When war objects become icons of identity, history and peace

By rewriting history on a bombshell, Traboulsi is turning an object of destruction into one of perpetual identity.
Wednesday 18/04/2018
Reflecting on culture. Artwork representing Iraq at the “Perpetual Identities” exhibition at Saleh Barakat Gallery in Beirut. (Saleh Barakat Gallery)
Reflecting on culture. Artwork representing Iraq at the “Perpetual Identities” exhibition at Saleh Barakat Gallery in Beirut. (Saleh Barakat Gallery)

BEIRUT - Turning ugliness to beauty by transforming objects of destruction into ornate pieces symbolising cultural identity that transcends times and conflicts is at the core of Lebanese artist Katya Traboulsi’s solo exhibition “Perpetual Identities” at Saleh Barakat Gallery in Beirut.

On display are 46 handcrafted replicas of Lebanese war bombshells that the multimedia artist donned with colourful patterns, beads and sculpted forms, each associated with a national identity, an exhibition synopsis stated. The interplay between the form of the bombshell and the iconographic content posits a tension between war and culture.

“We have 46 countries from all continents to represent universality. We as Arabs in a region with war and conflict cannot disassociate ourselves from the rest of the world because when one country is ill, the whole world is ill too in view of the repercussions,” Traboulsi said.

“The objects of destruction become objects of identity, history and peace. Each has an artistic and visual identity that belongs to a different country that is easily recognisable… Despite traversing time, war and occupation these countries have kept and preserved their cultural identities… This is to say that identity cannot be destroyed despite everything,” she added.

It took Traboulsi four years to prepare the exhibition. She worked closely with local artisans in the countries represented. “I tried to respect as much as possible their artisanship, heritage and identity,” she said, though some pieces carried political statements rather than cultural ones.

“Some bombshells are political like the one representing Palestine, which I covered with keys (symbolising the Palestinian right of return to their homes). There is also the one representing Germany inspired by the collapse of the Berlin Wall,” Traboulsi explained.

Executing each piece required at least one month of work. For most countries it was easy to pick the specific cultural identity that distinguishes them: The hieroglyphs and pharaonic civilisation for Egypt; Sumerian culture representing Mesopotamia or modern-day Iraq; Arabesques and floral motifs of mother-of-pearl inlaid wood for Syria; Mandoos bridal chest often found in Emirati houses for the United Arab Emirates; porcelain reflecting Berber, Arab and European influences for Tunisia; Iznik, the cobalt blue under-glazed pottery, of Turkey; Ming blue and white porcelain for China; pop art depicting Marilyn Monroe and commercial logos like Coca-Cola for the United States; Inca wooden masks for Peru; Aboriginal art for Australia; and popular music of the 1960s and 1970s including the Beatles for the United Kingdom.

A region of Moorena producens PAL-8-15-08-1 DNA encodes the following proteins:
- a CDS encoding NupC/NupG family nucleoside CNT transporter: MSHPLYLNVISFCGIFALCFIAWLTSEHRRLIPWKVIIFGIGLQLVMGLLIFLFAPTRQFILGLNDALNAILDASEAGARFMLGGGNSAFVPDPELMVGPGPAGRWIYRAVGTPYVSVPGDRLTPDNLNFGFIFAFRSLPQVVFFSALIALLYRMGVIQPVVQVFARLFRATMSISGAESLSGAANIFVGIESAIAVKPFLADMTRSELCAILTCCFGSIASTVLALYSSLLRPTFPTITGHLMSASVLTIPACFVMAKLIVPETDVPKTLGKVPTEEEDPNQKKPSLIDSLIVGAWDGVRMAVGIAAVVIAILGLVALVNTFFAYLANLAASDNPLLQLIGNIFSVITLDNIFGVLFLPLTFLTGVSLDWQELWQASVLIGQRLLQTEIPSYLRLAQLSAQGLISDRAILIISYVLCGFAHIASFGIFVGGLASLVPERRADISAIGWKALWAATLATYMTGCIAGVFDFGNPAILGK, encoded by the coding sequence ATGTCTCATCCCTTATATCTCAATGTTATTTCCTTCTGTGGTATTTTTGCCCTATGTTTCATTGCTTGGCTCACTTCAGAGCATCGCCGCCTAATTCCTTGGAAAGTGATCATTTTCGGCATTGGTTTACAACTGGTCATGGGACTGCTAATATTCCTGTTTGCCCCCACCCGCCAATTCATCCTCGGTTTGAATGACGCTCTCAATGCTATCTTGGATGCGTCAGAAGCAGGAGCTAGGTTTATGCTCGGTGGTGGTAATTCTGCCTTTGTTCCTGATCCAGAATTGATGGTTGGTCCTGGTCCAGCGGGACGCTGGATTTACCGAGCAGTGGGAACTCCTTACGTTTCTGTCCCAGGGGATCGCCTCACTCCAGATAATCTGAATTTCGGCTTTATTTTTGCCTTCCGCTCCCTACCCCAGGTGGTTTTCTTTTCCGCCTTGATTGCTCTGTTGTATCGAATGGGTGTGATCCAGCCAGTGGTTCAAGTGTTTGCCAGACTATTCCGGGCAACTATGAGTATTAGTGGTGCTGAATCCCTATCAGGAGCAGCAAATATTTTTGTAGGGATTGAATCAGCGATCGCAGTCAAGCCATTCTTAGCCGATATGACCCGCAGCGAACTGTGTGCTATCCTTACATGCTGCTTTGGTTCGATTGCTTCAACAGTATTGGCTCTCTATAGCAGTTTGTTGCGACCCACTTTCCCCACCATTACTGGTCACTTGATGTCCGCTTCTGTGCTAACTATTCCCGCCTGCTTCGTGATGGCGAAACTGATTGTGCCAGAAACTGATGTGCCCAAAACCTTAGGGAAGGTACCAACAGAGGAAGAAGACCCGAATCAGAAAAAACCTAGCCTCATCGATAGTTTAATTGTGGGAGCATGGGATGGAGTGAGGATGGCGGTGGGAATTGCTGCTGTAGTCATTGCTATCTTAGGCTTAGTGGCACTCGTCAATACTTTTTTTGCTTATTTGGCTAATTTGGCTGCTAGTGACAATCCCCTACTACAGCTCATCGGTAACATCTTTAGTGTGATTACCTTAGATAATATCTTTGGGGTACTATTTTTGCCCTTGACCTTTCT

Two pieces associated to Lebanon were included. One artwork in cedar was inspired by the Phoenicians, Lebanon’s ancient inhabitants. The second, more contemporary, carried emblems of political parties reflecting divisions plaguing the country.

“Representing the Lebanese national identity proved to be the most difficult and complex,” Traboulsi said. “When you ask the Lebanese about their identity, they say tabbouleh and hummus… I chose the Phoenicians because they were travellers and traders living in separate cantons and fighting each other. I reckoned that we have the same Karma.”

“In Lebanon, we did not really have a strong identity that could transcend centuries like other countries. We had the war, which erased our memory, and our identity now resembles the (divided) political parties. It is ugly and it is what we are today,” she added.

The choice of the bombshell form for the artworks was inspired by Lebanon’s recent history. “It reflects my generation, who has lived and experienced the war,” said Traboulsi, who was 15 when the civil war erupted in 1975.

Gallery owner Saleh Barakat described the exhibition as “timely.” “With the wars raging in the Middle East, the war on terrorism everywhere, (Donald) Trump becoming a president, Brexit happening and rising nationalism and populism, we thought it was high time to send a message that humanity is beautiful because of its multiplicity and diversity,” Barakat said.

“War is destroying Palmyra and Nineveh and you feel that they are lost forever but this exhibition comes to remind people that at the end of the day we die, the buildings are destroyed but the culture survives. Regardless of what happened to the Sumerians, the Pharaohs or the Greeks, their heritage remains till now.”

Barakat said he hoped the exhibition would travel to different countries “to convey a message of hope — that culture will ultimately survive in these dark times.”

By rewriting history on a bombshell, Traboulsi said she was turning an object of destruction, which would have eventually been forgotten, into one of perpetual identity.

“Conflicts end and the perception of war vanishes eventually. I don’t want wars to happen anymore, which is the wish of everybody. This is my message, but it is just a message,” Traboulsi added.

“Perpetual Identities” will be on display at the Saleh Barakat Gallery through April 28.